On Labor Day weekend, we bid the summer goodbye. Families picnic; children play hard, knowing the school year is upon them. Politicians pay tribute to workers and to the rewards of hard work.
But this Labor Day, workers are struggling to stay afloat. Incomes haven't gone up in the 21st century. Inequality reaches new extremes. A record portion of our national income goes to corporate profits, while a record low goes into workers' wages. Three-fourths of Americans fear their children will fare less well than they have. This Labor Day, we should do more than celebrate workers -- we should understand how vital empowering workers and reviving worker unions is to rebuilding a broad middle class.
The raging debate on inequality and its remedies often omits discussion of unions and workers' power. Our extreme inequality is attributed largely to globalization and technology that have transformed our economy. Remedies focus on better education and more training, with liberals supporting fair taxes to help pay the freight.
But this leaves power and politics out of the equation. Fact is, Americans are better educated than ever, with high school and college graduation rates at record levels. Technological change was as rapid when America was building the middle class as it is now when it is disappearing. Globalization isn't an act of nature; it is a set of trade, tax and corporate policies that benefit some and injure others. Our extreme inequality and our sinking middle class are the product of political choices and political power.
And central to this reality is the rise and the fall of worker power in the form of unions, able to bargain collectively at the workplace and mobilize workers' voice in the political arena. Trying to explain rising inequality without talking about unions is like explaining why a train is late -- the tracks are worn, the weather is bad -- without noting that one of its engines has been sabotaged.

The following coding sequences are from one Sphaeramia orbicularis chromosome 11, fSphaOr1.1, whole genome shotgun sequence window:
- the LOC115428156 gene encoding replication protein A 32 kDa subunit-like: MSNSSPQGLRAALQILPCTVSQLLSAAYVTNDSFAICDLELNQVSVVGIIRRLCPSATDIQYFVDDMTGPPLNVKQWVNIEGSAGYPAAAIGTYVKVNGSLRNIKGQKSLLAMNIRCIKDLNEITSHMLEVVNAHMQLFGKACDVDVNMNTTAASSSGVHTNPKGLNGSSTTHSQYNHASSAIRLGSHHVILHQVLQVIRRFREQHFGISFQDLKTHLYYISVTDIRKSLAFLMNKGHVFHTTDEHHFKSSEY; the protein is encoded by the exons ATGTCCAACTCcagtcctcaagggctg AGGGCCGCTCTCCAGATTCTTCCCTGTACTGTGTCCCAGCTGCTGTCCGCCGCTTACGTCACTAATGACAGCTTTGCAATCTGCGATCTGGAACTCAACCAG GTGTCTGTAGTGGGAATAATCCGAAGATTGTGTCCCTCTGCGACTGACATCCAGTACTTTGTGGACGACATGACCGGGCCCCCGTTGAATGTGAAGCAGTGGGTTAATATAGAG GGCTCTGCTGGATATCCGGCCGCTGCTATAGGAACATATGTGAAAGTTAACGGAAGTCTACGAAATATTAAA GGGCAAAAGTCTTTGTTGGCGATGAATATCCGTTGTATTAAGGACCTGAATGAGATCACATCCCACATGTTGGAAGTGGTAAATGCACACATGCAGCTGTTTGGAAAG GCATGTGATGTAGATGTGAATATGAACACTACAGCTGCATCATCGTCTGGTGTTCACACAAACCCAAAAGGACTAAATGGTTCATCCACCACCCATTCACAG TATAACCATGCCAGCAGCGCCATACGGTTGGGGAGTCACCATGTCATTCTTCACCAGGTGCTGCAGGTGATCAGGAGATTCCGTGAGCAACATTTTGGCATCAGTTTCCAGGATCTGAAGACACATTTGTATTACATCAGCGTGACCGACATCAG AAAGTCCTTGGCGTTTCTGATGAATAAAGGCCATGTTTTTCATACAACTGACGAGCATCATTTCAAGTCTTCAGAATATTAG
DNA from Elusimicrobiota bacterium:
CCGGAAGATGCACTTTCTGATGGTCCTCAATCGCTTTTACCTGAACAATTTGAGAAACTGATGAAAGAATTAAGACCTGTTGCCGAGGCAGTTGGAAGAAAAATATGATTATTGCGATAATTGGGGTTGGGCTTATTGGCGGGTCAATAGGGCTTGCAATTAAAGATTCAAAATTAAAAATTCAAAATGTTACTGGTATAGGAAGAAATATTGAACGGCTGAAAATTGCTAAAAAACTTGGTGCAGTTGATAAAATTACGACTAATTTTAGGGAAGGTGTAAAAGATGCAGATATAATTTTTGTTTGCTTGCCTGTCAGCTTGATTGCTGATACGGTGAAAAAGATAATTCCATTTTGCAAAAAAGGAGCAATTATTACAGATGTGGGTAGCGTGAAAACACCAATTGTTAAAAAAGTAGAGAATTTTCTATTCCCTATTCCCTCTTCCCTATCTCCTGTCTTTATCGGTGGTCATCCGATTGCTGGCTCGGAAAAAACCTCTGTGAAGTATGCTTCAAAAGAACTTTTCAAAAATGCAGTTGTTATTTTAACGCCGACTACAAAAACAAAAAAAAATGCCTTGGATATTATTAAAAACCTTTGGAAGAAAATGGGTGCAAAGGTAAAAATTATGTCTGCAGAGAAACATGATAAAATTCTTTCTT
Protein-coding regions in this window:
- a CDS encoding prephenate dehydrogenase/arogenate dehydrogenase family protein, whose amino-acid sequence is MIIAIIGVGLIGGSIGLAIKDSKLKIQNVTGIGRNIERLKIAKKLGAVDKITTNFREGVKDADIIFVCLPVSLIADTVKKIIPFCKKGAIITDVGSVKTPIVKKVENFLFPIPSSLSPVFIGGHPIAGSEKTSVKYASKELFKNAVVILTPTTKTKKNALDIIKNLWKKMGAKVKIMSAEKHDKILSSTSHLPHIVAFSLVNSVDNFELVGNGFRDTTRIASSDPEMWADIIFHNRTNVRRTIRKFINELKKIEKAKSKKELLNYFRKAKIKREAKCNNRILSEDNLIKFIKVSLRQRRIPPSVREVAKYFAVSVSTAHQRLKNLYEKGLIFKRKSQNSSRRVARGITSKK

The facts are clear (see the report I authored for the Campaign for America's Future for more detail).
America's broad middle class was built when unions were strong, representing over one-third of the private workforce. Strong unions helped workers win better wages and benefits at the workplace. Non-union firms had to compete or lose their best workers. Collectively, unions championed vital reforms -- raising the minimum wage, creating Medicare, raising Social Security benefits, workplace safety and more -- that helped build the broad middle class. During those years, workers shared in the increased productivity and profits that they helped to create. Incomes on the bottom actually grew faster than top end incomes. America grew together.
America's middle class has declined when unions were weakened. Unions now represent less than 7 percent of the private workforce. As unions declined, wages no longer rose with productivity. CEOs and investors captured ever higher portions of corporate income. The minimum wage lost value. Corporations gutted pensions and health care plans. Incomes on the top soared, while those on the bottom sunk. America is growing apart. The following chart from the Center for American Prospect gives a clear picture: